In one of the odder moments during the second Republican debate, the 11 candidates on the main stage were asked to pick a woman to put on the $10 bill. The answers ran a wide gamut. Carly Fiorina and Jeb Bush gave perhaps the most surprising ones, with Fiorina — the only female candidate in the field — voting for no changes to current male-dominated bills, and Bush selecting late British Prime Minister Margaret Thatcher.
Tales from the Trail
From the start of Wednesday’s debate, it was clear that the standout quotes on the night weren’t going to come from policy comments, but slams and bickering between the 11 candidates spread across the “varsity league” debate dais. Here are some of the best quips and zingers from the main stage:
By Roberta Rampton and Erin McPike
In an election cycle in which voters seem to prefer non-politicians such as Donald Trump and Ben Carson to seasoned politicos, John Kasich took a different tack at Wednesday’s debate.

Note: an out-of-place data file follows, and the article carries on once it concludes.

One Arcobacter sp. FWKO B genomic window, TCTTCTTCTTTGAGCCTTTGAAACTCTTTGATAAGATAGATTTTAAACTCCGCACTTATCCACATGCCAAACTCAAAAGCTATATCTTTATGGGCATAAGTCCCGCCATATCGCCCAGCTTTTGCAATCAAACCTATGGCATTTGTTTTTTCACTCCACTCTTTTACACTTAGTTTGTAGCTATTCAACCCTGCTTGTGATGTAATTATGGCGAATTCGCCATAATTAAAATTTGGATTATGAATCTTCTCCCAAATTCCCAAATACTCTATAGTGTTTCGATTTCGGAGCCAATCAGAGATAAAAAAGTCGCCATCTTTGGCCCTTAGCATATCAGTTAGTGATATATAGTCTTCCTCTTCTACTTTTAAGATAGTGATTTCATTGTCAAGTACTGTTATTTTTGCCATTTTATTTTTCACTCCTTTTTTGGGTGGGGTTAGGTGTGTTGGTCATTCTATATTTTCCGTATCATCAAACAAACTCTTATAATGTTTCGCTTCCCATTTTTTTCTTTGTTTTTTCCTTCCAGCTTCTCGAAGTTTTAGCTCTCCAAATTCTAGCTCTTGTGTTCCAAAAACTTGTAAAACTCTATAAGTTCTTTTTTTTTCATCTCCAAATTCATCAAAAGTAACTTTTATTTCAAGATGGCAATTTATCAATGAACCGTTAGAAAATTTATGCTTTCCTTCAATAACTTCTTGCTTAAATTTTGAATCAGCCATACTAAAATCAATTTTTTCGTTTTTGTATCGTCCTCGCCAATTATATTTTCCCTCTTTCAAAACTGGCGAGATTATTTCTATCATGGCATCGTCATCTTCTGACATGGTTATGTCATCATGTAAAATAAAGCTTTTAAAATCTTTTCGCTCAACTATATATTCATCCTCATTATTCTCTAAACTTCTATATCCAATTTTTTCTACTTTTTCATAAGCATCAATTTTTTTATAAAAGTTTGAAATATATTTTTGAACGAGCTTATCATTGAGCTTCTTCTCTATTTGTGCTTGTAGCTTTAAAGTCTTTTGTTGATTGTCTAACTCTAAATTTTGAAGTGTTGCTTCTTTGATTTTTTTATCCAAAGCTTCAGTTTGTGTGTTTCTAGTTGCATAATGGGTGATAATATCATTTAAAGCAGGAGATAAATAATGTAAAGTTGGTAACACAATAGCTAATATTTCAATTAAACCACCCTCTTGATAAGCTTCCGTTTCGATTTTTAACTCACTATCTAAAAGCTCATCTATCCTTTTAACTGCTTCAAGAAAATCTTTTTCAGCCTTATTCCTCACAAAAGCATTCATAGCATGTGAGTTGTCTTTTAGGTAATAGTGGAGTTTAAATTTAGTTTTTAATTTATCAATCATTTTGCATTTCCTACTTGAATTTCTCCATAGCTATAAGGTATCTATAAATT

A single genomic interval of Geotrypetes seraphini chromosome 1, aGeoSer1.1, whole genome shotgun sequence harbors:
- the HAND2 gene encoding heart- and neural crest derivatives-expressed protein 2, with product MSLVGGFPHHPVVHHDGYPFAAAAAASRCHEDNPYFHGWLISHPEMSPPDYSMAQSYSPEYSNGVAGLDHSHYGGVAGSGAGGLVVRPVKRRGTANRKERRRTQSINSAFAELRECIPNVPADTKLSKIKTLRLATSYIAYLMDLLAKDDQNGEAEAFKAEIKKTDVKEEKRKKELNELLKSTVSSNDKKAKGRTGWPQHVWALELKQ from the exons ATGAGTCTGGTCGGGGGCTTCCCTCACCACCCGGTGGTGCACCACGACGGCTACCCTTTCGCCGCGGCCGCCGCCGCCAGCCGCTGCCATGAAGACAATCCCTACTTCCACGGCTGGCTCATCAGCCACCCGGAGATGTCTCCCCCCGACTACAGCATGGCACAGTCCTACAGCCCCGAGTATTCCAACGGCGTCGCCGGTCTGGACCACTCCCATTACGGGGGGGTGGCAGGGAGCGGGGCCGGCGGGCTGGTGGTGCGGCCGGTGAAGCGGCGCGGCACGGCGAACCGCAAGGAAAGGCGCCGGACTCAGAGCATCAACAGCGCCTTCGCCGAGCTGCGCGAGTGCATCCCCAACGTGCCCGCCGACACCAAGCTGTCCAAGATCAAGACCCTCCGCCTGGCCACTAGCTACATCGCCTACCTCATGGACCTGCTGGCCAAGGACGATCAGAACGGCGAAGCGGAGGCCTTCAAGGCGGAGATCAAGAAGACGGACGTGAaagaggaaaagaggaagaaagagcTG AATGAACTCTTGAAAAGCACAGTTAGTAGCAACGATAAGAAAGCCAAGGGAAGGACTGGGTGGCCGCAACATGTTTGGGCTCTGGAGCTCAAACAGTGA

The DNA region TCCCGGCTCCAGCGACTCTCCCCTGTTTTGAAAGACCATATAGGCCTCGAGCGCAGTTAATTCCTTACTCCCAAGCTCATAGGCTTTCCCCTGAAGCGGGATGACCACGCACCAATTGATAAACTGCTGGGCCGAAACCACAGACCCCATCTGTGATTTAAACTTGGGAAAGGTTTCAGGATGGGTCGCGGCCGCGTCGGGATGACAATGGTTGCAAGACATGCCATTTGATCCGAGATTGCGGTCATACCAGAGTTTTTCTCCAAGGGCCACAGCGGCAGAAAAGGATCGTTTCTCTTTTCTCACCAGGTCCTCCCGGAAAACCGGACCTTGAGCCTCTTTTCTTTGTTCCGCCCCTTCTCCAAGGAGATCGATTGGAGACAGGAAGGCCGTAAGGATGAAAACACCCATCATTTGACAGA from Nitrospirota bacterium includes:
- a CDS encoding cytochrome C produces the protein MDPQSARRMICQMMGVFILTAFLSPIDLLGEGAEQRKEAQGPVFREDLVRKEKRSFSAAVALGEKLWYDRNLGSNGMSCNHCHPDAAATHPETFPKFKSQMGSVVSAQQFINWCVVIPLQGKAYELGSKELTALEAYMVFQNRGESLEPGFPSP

Donald Trump is used to being the focus of 20,000 pairs of eyes, but I’m not. During his rally on Monday night in Dallas, the front-runner for the Republican presidential nomination pointed to the area where we journalists were gathered on the floor of the American Airlines Center and asked the crowd what they thought of the media. Everybody looked at us. Everybody booed.
from The Great Debate:
What better time to gauge the emotional profile of Senator Bernie Sanders (I-Vt.), an avowed Socialist, than during his Labor Day speech to the AFL-CIO in New Hampshire? After all, the independent junior senator from Vermont, who’s running for the Democratic Party’s presidential nomination, has a website home page that focuses on economics and the working class. Creating jobs, raising wages, “taking on the enormous economic and political power of the billionaire class” is what Sanders says his campaign is all about.